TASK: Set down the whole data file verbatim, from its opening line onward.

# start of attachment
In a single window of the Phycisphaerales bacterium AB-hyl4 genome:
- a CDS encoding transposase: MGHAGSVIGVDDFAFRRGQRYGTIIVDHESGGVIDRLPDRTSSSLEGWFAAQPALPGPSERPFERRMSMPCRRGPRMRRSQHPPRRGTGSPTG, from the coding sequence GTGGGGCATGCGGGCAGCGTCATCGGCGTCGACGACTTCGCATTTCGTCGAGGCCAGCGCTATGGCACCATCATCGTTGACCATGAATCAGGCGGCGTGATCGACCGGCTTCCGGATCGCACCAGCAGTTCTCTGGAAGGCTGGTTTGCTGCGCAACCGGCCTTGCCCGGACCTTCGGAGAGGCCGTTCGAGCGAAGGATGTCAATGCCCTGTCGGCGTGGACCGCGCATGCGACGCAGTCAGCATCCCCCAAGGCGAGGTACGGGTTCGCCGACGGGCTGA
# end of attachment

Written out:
In a single window of the Phycisphaerales bacterium AB-hyl4 genome:
- a CDS encoding transposase: MGHAGSVIGVDDFAFRRGQRYGTIIVDHESGGVIDRLPDRTSSSLEGWFAAQPALPGPSERPFERRMSMPCRRGPRMRRSQHPPRRGTGSPTG, from the coding sequence GTGGGGCATGCGGGCAGCGTCATCGGCGTCGACGACTTCGCATTTCGTCGAGGCCAGCGCTATGGCACCATCATCGTTGACCATGAATCAGGCGGCGTGATCGACCGGCTTCCGGATCGCACCAGCAGTTCTCTGGAAGGCTGGTTTGCTGCGCAACCGGCCTTGCCCGGACCTTCGGAGAGGCCGTTCGAGCGAAGGATGTCAATGCCCTGTCGGCGTGGACCGCGCATGCGACGCAGTCAGCATCCCCCAAGGCGAGGTACGGGTTCGCCGACGGGCTGA